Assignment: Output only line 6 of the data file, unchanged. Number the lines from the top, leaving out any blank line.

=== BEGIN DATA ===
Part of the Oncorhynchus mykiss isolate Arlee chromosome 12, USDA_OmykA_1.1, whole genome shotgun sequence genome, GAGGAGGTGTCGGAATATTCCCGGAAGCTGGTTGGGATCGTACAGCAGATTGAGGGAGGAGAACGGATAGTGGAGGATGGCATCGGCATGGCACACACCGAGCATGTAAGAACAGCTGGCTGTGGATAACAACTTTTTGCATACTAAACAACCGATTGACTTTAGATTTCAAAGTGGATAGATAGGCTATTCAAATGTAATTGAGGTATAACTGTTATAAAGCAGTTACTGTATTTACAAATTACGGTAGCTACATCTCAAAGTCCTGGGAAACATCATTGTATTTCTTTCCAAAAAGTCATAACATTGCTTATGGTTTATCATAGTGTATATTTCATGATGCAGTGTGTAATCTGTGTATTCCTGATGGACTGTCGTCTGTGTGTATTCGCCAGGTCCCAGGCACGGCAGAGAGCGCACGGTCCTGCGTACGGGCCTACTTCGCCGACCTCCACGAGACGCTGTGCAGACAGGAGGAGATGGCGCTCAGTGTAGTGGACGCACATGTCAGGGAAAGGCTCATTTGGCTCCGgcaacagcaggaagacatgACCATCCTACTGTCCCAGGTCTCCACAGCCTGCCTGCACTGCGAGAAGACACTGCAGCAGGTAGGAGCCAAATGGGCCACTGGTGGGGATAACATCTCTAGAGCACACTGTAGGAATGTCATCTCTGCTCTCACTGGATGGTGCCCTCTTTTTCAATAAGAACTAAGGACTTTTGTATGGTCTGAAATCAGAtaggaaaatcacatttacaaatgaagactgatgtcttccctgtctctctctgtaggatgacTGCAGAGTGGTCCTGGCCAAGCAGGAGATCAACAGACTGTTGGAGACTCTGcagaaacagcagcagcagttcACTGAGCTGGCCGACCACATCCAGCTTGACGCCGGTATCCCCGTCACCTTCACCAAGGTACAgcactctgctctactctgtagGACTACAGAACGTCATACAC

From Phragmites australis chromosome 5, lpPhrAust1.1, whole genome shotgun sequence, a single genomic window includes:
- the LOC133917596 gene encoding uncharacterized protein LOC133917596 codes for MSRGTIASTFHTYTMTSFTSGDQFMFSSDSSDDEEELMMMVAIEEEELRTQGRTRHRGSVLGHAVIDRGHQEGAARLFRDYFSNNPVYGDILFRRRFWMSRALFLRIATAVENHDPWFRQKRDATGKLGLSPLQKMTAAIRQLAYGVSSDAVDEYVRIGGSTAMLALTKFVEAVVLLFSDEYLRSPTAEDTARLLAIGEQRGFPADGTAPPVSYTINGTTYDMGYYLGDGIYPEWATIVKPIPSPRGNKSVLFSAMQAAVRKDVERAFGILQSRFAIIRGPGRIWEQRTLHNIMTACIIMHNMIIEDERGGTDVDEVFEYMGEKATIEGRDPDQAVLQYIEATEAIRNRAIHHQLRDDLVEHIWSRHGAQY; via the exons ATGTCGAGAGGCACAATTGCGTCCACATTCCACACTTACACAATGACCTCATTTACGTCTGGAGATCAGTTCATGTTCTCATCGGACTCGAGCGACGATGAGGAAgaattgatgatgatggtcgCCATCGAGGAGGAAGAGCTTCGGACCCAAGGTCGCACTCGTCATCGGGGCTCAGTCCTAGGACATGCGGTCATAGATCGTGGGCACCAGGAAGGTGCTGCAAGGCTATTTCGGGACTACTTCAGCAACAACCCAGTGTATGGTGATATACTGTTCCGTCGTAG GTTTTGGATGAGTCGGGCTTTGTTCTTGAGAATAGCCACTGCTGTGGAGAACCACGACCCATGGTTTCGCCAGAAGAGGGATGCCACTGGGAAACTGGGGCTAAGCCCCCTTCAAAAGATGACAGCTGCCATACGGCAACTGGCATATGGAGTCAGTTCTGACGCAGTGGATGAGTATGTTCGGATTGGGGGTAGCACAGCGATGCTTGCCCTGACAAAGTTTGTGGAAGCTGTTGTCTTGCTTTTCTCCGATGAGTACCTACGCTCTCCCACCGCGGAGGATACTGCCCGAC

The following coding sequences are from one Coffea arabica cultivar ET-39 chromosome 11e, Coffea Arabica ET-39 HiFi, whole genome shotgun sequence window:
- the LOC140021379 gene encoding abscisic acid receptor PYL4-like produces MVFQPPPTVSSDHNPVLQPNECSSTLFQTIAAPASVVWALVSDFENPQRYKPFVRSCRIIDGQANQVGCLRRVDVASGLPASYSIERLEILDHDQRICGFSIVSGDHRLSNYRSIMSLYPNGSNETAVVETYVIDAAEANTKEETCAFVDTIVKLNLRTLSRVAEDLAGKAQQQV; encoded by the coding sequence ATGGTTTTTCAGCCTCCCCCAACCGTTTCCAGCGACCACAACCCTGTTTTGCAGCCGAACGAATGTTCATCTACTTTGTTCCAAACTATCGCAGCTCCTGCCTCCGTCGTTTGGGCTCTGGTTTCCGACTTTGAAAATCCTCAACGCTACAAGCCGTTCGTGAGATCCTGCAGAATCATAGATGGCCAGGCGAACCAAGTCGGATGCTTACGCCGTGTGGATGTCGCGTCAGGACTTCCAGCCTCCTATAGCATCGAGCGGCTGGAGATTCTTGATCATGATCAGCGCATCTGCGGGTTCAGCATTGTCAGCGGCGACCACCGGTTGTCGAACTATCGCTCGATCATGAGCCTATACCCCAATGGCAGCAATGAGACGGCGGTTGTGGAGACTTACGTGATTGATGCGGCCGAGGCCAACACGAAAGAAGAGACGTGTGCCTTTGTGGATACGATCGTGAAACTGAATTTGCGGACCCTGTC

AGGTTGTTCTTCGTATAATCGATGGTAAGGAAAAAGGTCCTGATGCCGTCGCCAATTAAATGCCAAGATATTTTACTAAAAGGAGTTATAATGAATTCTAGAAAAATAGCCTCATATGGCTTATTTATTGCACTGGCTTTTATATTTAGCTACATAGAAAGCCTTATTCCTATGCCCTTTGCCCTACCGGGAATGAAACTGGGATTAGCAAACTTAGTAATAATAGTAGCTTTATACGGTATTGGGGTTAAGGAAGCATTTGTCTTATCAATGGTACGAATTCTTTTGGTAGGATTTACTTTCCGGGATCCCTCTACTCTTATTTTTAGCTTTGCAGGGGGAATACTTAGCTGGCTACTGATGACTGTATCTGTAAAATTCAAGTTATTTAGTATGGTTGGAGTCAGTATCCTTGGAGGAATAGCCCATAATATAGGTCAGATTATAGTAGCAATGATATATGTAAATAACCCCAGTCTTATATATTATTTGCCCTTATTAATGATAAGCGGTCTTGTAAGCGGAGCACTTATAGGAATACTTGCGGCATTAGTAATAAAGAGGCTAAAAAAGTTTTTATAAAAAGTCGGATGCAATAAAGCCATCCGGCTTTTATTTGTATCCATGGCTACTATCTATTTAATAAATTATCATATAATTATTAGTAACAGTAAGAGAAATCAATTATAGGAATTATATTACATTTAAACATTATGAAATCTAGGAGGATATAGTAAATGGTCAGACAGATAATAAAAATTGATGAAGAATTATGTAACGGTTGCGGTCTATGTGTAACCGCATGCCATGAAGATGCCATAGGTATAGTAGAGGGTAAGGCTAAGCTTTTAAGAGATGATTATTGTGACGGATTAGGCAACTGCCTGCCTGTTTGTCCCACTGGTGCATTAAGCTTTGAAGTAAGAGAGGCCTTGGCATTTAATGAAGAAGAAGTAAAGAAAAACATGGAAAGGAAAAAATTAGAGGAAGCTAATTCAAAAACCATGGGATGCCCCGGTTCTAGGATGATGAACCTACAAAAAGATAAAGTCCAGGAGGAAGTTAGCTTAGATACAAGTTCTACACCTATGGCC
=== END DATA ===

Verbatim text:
AGGTTGTTCTTCGTATAATCGATGGTAAGGAAAAAGGTCCTGATGCCGTCGCCAATTAAATGCCAAGATATTTTACTAAAAGGAGTTATAATGAATTCTAGAAAAATAGCCTCATATGGCTTATTTATTGCACTGGCTTTTATATTTAGCTACATAGAAAGCCTTATTCCTATGCCCTTTGCCCTACCGGGAATGAAACTGGGATTAGCAAACTTAGTAATAATAGTAGCTTTATACGGTATTGGGGTTAAGGAAGCATTTGTCTTATCAATGGTACGAATTCTTTTGGTAGGATTTACTTTCCGGGATCCCTCTACTCTTATTTTTAGCTTTGCAGGGGGAATACTTAGCTGGCTACTGATGACTGTATCTGTAAAATTCAAGTTATTTAGTATGGTTGGAGTCAGTATCCTTGGAGGAATAGCCCATAATATAGGTCAGATTATAGTAGCAATGATATATGTAAATAACCCCAGTCTTATATATTATTTGCCCTTATTAATGATAAGCGGTCTTGTAAGCGGAGCACTTATAGGAATACTTGCGGCATTAGTAATAAAGAGGCTAAAAAAGTTTTTATAAAAAGTCGGATGCAATAAAGCCATCCGGCTTTTATTTGTATCCATGGCTACTATCTATTTAATAAATTATCATATAATTATTAGTAACAGTAAGAGAAATCAATTATAGGAATTATATTACATTTAAACATTATGAAATCTAGGAGGATATAGTAAATGGTCAGACAGATAATAAAAATTGATGAAGAATTATGTAACGGTTGCGGTCTATGTGTAACCGCATGCCATGAAGATGCCATAGGTATAGTAGAGGGTAAGGCTAAGCTTTTAAGAGATGATTATTGTGACGGATTAGGCAACTGCCTGCCTGTTTGTCCCACTGGTGCATTAAGCTTTGAAGTAAGAGAGGCCTTGGCATTTAATGAAGAAGAAGTAAAGAAAAACATGGAAAGGAAAAAATTAGAGGAAGCTAATTCAAAAACCATGGGATGCCCCGGTTCTAGGATGATGAACCTACAAAAAGATAAAGTCCAGGAGGAAGTTAGCTTAGATACAAGTTCTACACCTATGGCC